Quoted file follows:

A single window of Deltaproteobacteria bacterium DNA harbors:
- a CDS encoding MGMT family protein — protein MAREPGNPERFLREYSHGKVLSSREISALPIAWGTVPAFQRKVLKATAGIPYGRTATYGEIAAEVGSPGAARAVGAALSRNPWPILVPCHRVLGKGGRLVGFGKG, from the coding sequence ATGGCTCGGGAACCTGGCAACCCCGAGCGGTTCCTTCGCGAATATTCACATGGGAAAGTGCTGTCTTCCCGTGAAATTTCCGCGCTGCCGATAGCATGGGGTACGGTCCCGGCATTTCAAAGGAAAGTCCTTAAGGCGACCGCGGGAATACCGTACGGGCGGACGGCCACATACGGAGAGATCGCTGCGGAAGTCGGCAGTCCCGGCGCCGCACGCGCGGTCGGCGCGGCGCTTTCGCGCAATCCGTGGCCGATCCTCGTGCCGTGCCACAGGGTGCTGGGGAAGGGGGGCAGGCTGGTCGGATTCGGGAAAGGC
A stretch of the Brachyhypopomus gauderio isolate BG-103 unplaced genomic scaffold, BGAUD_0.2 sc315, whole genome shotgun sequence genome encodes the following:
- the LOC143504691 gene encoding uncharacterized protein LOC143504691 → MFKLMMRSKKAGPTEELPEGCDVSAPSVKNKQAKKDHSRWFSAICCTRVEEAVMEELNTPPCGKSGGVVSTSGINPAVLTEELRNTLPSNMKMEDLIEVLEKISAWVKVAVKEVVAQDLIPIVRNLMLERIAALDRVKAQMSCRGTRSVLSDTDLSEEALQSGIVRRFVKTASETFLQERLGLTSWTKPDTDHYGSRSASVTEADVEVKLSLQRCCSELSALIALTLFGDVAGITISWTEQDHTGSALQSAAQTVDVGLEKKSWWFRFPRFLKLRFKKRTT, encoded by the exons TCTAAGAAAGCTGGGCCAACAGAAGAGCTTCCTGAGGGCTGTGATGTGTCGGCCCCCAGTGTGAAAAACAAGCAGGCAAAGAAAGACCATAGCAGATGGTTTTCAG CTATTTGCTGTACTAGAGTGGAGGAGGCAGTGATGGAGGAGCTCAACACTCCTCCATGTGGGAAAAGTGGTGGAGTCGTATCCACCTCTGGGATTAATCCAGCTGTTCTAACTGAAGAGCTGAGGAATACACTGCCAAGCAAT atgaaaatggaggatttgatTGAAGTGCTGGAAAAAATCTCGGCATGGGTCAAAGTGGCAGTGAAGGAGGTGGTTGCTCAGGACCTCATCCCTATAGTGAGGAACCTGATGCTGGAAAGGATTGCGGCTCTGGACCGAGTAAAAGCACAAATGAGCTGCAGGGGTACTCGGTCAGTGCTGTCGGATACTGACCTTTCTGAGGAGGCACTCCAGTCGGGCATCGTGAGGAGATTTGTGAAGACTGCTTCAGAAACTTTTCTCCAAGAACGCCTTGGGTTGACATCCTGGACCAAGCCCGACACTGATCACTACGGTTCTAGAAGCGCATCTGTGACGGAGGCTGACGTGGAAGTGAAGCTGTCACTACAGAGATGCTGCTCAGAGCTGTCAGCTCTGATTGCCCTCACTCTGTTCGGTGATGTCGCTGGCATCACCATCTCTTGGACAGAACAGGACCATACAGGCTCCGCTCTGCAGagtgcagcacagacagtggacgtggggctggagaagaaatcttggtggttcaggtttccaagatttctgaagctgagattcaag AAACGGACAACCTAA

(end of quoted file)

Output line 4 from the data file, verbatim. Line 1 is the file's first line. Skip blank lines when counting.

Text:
- the LOC143504691 gene encoding uncharacterized protein LOC143504691 → MFKLMMRSKKAGPTEELPEGCDVSAPSVKNKQAKKDHSRWFSAICCTRVEEAVMEELNTPPCGKSGGVVSTSGINPAVLTEELRNTLPSNMKMEDLIEVLEKISAWVKVAVKEVVAQDLIPIVRNLMLERIAALDRVKAQMSCRGTRSVLSDTDLSEEALQSGIVRRFVKTASETFLQERLGLTSWTKPDTDHYGSRSASVTEADVEVKLSLQRCCSELSALIALTLFGDVAGITISWTEQDHTGSALQSAAQTVDVGLEKKSWWFRFPRFLKLRFKKRTT, encoded by the exons TCTAAGAAAGCTGGGCCAACAGAAGAGCTTCCTGAGGGCTGTGATGTGTCGGCCCCCAGTGTGAAAAACAAGCAGGCAAAGAAAGACCATAGCAGATGGTTTTCAG CTATTTGCTGTACTAGAGTGGAGGAGGCAGTGATGGAGGAGCTCAACACTCCTCCATGTGGGAAAAGTGGTGGAGTCGTATCCACCTCTGGGATTAATCCAGCTGTTCTAACTGAAGAGCTGAGGAATACACTGCCAAGCAAT atgaaaatggaggatttgatTGAAGTGCTGGAAAAAATCTCGGCATGGGTCAAAGTGGCAGTGAAGGAGGTGGTTGCTCAGGACCTCATCCCTATAGTGAGGAACCTGATGCTGGAAAGGATTGCGGCTCTGGACCGAGTAAAAGCACAAATGAGCTGCAGGGGTACTCGGTCAGTGCTGTCGGATACTGACCTTTCTGAGGAGGCACTCCAGTCGGGCATCGTGAGGAGATTTGTGAAGACTGCTTCAGAAACTTTTCTCCAAGAACGCCTTGGGTTGACATCCTGGACCAAGCCCGACACTGATCACTACGGTTCTAGAAGCGCATCTGTGACGGAGGCTGACGTGGAAGTGAAGCTGTCACTACAGAGATGCTGCTCAGAGCTGTCAGCTCTGATTGCCCTCACTCTGTTCGGTGATGTCGCTGGCATCACCATCTCTTGGACAGAACAGGACCATACAGGCTCCGCTCTGCAGagtgcagcacagacagtggacgtggggctggagaagaaatcttggtggttcaggtttccaagatttctgaagctgagattcaag AAACGGACAACCTAA